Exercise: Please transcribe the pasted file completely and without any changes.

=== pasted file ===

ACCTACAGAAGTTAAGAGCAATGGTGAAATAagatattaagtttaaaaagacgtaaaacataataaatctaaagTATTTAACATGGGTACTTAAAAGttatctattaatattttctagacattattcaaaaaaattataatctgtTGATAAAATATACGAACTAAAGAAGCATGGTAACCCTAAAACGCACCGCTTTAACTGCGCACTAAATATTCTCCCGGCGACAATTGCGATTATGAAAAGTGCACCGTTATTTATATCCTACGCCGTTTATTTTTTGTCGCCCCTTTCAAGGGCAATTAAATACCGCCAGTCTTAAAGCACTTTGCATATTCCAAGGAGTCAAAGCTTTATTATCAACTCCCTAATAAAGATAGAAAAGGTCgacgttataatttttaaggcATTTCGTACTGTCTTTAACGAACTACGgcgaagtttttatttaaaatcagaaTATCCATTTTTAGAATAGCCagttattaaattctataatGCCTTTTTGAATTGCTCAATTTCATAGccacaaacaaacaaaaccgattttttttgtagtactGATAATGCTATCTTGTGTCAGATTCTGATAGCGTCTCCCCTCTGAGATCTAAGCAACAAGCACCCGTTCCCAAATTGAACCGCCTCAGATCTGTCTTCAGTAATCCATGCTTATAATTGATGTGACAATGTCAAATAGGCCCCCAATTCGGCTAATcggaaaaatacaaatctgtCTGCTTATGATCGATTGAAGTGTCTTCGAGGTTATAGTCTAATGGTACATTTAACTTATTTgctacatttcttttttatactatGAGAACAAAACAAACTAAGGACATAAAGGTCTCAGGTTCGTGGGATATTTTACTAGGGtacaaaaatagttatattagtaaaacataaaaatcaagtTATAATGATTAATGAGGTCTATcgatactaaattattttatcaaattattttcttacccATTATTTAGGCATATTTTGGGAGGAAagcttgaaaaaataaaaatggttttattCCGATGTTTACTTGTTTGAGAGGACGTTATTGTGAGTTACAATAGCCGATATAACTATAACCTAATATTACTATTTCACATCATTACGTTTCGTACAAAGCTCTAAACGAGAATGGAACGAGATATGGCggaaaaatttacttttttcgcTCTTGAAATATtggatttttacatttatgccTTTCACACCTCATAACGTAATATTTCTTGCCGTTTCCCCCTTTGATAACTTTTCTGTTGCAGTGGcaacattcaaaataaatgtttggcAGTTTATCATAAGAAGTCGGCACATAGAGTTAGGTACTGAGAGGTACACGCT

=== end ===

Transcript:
ACCTACAGAAGTTAAGAGCAATGGTGAAATAagatattaagtttaaaaagacgtaaaacataataaatctaaagTATTTAACATGGGTACTTAAAAGttatctattaatattttctagacattattcaaaaaaattataatctgtTGATAAAATATACGAACTAAAGAAGCATGGTAACCCTAAAACGCACCGCTTTAACTGCGCACTAAATATTCTCCCGGCGACAATTGCGATTATGAAAAGTGCACCGTTATTTATATCCTACGCCGTTTATTTTTTGTCGCCCCTTTCAAGGGCAATTAAATACCGCCAGTCTTAAAGCACTTTGCATATTCCAAGGAGTCAAAGCTTTATTATCAACTCCCTAATAAAGATAGAAAAGGTCgacgttataatttttaaggcATTTCGTACTGTCTTTAACGAACTACGgcgaagtttttatttaaaatcagaaTATCCATTTTTAGAATAGCCagttattaaattctataatGCCTTTTTGAATTGCTCAATTTCATAGccacaaacaaacaaaaccgattttttttgtagtactGATAATGCTATCTTGTGTCAGATTCTGATAGCGTCTCCCCTCTGAGATCTAAGCAACAAGCACCCGTTCCCAAATTGAACCGCCTCAGATCTGTCTTCAGTAATCCATGCTTATAATTGATGTGACAATGTCAAATAGGCCCCCAATTCGGCTAATcggaaaaatacaaatctgtCTGCTTATGATCGATTGAAGTGTCTTCGAGGTTATAGTCTAATGGTACATTTAACTTATTTgctacatttcttttttatactatGAGAACAAAACAAACTAAGGACATAAAGGTCTCAGGTTCGTGGGATATTTTACTAGGGtacaaaaatagttatattagtaaaacataaaaatcaagtTATAATGATTAATGAGGTCTATcgatactaaattattttatcaaattattttcttacccATTATTTAGGCATATTTTGGGAGGAAagcttgaaaaaataaaaatggttttattCCGATGTTTACTTGTTTGAGAGGACGTTATTGTGAGTTACAATAGCCGATATAACTATAACCTAATATTACTATTTCACATCATTACGTTTCGTACAAAGCTCTAAACGAGAATGGAACGAGATATGGCggaaaaatttacttttttcgcTCTTGAAATATtggatttttacatttatgccTTTCACACCTCATAACGTAATATTTCTTGCCGTTTCCCCCTTTGATAACTTTTCTGTTGCAGTGGcaacattcaaaataaatgtttggcAGTTTATCATAAGAAGTCGGCACATAGAGTTAGGTACTGAGAGGTACACGCT